"When we visit the homes of our employees, we find that Latino workers have much more family support, more intact families, than African Americans workers," said Myles Gladstone, vice president for human resources at Miller & Long Concrete Construction, the largest concrete contractor in the country. "When it comes to African American workers, retention is a huge problem, and part of the reason is a lack of support."

For the black guys I know who made it, family support helped them cope with work-related stress as well as the disdain for blue-collar work in their neighborhoods.

"The guys used to laugh at me when I came home from work all dirty," said Malcolm Jordan, 37, a master plumber and graduate of McKinley High in the District. "They had the cars, the clothes, the girls. Now, 20 years later, their fast money is gone, and many of them are, too. But I own a home. I have a car. If the guys today could see how I live, they'd have a totally different view of what it means to come home with dirty clothes on."

Last year, Jordan started a company, A.H. Jordan Plumbing, Heating and Mechanical, with his longtime friend Anthony Best, 39, also a master plumber and graduate of Coolidge High in the District.

"I knew from the start that becoming a plumber wasn't going to be easy," Best said. "There's a view that plumbing is a 'white man's trade,' and, sure enough, some people did try to make us quit. The black guys who began quitting early on in life ended up quitting every time. But those of us who were taught how to keep our eyes on the prize went on to become successful."

James A. Thrower, 35, a graduate of Banneker High in the District, served as an apprentice with Local 26 of the International Brotherhood of Electrical Workers. He became the first African American to graduate as valedictorian from that program and now teaches electrical work to apprentices.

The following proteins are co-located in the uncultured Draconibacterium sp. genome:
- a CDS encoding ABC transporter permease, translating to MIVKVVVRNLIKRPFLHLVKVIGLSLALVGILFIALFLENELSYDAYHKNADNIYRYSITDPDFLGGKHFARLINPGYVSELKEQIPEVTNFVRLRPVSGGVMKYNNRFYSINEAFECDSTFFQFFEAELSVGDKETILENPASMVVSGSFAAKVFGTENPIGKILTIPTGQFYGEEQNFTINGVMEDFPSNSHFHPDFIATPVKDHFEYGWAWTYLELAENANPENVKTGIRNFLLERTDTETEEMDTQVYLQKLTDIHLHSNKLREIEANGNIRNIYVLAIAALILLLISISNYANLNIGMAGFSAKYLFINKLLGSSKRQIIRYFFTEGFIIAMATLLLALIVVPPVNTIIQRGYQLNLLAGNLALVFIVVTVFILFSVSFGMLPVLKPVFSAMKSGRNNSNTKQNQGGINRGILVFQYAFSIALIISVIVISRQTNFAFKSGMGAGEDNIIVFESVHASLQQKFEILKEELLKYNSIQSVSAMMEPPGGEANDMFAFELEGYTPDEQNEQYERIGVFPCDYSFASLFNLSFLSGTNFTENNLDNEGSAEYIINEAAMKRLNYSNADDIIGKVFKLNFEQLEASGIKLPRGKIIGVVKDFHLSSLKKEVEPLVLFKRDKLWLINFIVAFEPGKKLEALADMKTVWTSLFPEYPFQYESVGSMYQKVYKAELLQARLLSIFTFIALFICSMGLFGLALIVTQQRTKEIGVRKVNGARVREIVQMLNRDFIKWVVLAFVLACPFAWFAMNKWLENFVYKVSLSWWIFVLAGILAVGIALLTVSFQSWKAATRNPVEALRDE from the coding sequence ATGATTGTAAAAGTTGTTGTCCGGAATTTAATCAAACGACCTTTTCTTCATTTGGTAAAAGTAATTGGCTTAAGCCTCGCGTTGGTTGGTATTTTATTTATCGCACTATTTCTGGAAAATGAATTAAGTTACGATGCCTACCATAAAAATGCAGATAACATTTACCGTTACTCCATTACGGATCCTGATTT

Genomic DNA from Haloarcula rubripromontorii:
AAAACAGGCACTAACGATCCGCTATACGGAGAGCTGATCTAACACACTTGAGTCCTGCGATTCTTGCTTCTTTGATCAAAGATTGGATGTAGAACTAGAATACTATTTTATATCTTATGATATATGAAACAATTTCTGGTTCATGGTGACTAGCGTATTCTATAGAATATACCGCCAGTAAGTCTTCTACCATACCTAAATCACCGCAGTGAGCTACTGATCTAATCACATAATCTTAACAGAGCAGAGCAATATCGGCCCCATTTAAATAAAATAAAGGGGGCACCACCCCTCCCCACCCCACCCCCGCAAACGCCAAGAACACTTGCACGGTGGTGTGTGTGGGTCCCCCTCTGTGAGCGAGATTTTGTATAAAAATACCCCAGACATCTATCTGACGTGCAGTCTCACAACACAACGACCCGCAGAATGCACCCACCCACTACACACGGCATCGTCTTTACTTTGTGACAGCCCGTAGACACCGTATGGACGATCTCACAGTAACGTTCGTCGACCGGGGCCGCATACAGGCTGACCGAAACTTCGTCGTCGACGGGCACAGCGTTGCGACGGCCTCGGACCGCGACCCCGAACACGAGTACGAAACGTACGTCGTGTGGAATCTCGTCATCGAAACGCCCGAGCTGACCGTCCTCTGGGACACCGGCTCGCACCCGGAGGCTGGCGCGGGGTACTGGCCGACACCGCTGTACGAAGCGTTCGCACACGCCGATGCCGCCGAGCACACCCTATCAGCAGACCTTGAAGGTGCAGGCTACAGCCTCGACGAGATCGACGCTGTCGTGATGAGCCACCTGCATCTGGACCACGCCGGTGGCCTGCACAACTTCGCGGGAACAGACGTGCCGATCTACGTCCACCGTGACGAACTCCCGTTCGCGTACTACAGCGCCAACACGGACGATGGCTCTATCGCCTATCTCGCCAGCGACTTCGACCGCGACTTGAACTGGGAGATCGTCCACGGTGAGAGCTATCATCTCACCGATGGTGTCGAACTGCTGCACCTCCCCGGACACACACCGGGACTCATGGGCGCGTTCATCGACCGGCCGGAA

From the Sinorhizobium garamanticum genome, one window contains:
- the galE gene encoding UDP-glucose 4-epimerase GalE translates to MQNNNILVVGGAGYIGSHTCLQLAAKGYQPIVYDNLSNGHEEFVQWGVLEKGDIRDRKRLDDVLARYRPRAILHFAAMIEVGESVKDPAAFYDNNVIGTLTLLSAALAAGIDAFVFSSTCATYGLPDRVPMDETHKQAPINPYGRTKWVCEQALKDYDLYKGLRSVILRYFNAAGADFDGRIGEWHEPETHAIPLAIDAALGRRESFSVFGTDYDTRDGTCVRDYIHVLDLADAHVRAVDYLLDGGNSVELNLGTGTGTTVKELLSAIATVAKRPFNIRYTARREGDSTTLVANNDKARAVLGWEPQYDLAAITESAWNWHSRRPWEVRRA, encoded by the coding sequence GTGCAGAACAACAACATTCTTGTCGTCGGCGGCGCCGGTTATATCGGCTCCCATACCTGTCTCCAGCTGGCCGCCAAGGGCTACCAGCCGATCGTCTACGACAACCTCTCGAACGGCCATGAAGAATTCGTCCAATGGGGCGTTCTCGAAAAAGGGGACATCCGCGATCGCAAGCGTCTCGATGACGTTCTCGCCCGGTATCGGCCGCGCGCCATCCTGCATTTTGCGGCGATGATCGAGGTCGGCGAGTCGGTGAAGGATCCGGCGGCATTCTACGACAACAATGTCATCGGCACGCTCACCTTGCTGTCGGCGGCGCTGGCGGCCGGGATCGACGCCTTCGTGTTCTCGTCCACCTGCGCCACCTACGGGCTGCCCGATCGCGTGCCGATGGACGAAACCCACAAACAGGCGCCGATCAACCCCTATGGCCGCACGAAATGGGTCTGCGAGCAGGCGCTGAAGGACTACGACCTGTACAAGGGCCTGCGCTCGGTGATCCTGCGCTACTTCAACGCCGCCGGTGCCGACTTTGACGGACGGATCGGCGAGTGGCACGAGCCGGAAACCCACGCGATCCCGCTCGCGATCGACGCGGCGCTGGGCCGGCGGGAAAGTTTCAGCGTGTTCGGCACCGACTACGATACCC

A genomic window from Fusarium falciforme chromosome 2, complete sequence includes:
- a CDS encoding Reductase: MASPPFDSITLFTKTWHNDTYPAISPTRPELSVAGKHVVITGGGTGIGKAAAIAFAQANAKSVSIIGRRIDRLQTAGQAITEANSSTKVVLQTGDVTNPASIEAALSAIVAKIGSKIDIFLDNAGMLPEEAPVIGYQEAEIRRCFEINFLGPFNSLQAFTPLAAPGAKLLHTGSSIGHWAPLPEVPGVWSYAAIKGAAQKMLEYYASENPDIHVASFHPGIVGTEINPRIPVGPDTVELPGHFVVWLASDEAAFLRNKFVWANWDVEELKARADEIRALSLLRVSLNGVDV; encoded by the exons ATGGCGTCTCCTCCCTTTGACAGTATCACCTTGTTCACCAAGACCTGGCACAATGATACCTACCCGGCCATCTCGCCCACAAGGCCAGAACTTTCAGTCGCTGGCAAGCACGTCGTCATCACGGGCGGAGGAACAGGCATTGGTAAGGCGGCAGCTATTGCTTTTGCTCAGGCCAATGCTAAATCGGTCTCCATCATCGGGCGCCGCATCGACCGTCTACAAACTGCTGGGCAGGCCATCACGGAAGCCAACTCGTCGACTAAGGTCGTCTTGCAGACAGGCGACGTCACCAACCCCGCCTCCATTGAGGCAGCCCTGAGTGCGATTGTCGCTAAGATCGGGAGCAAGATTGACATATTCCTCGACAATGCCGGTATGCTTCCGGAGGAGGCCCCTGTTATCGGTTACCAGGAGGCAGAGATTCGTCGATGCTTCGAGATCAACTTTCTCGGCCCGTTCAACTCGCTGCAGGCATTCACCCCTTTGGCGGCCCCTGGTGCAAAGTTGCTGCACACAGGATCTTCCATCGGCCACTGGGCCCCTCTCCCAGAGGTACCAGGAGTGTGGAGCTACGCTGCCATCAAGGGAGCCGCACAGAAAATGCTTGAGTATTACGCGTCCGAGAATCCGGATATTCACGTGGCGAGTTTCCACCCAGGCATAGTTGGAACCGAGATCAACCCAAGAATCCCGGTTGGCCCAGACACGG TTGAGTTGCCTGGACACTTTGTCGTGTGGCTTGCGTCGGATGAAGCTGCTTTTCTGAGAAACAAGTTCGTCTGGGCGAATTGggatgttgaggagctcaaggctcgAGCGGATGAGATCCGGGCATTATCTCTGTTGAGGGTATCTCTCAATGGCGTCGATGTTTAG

"If some of these guys could just learn to read, write and do basic math, and if they didn't mind getting their hands banged up every now and then, we'd pay them to go to school, give them a job and have them making a minimum of $65,000 in five years," Thrower said. "But, and it pains me to say this, some of them really don't want to work that hard."

But that's what it takes, along with commitment, sacrifice and perseverance -- the very qualities that the only group of people to arrive on these shores as slaves relied on for survival and success.

Focus on that, not Latinos, and we may well end up like Jordan and Best: creating jobs, not just looking for them.

© 2006 The Washington Post Company

Hispanic Unemployment Down, Study Finds
By Karin Brulliard
Washington Post, 2006-09-28

Unemployment among Hispanics fell sharply this year, and
their wages rose after a two-year decline,
according to a national study released yesterday.

Bolstered by immigration,
the Hispanic labor force is growing rapidly, and
those workers are having little trouble finding jobs --
especially in construction,

said the report by the Pew Hispanic Center.


The Latino labor force is growing about three times the rate for all workers,
the report found.
Hispanic unemployment
fell this spring to 4.9 percent from 5.8 percent in the same period last year.
Median weekly wages for Latinos rose from $423 in 2005 to $431 in 2006 --
still lower than those of any other ethnic group.


The report,
based on recent data from the U.S. Census Bureau and the Labor Department,
found that unemployment dropped over the fiscal year
from 4 percent to 3.5 percent for Asians,
from 4.1 percent to 3.9 percent for non-Hispanic whites,
from 5.8 percent to 4.9 percent for Hispanics and
from 9.9 percent to 9 percent for blacks.

[The line for Hispanics was interpolated, based on the data given above.]

Labor Groups, Business Seek Immigration Law Overhaul
By Krissah Williams
Washington Post, 2007-01-20

[T]he construction industry needs 250,000 new workers per year
to replace its aging workforce,

according to Associated Builders and Contractors.

Adding a Tropical Touch
Desperate for Seasonal Workers,
Va. Ski Resort Turns to a Visa Program, and Jamaica, for Help
By N.C. Aizenman
Washington Post, 2007-03-21

Plagued by a chronic shortage of local workers,
Wintergreen Resort has tried every tack but lassos to fill its staff:
It has recruited 15-year-old high school kids. College kids.
Seventy-five-year-old retirees. Foreign students in work exchange programs.

Still not enough.

This season's idea: Jamaicans.

This Blue Ridge Mountains ski resort three hours southwest of Washington --
playground for the region's comfortable --
used a temporary visa program to fly in 35 islanders....

1995 – 2005: Foreign-Born Latinos Make Progress on Wages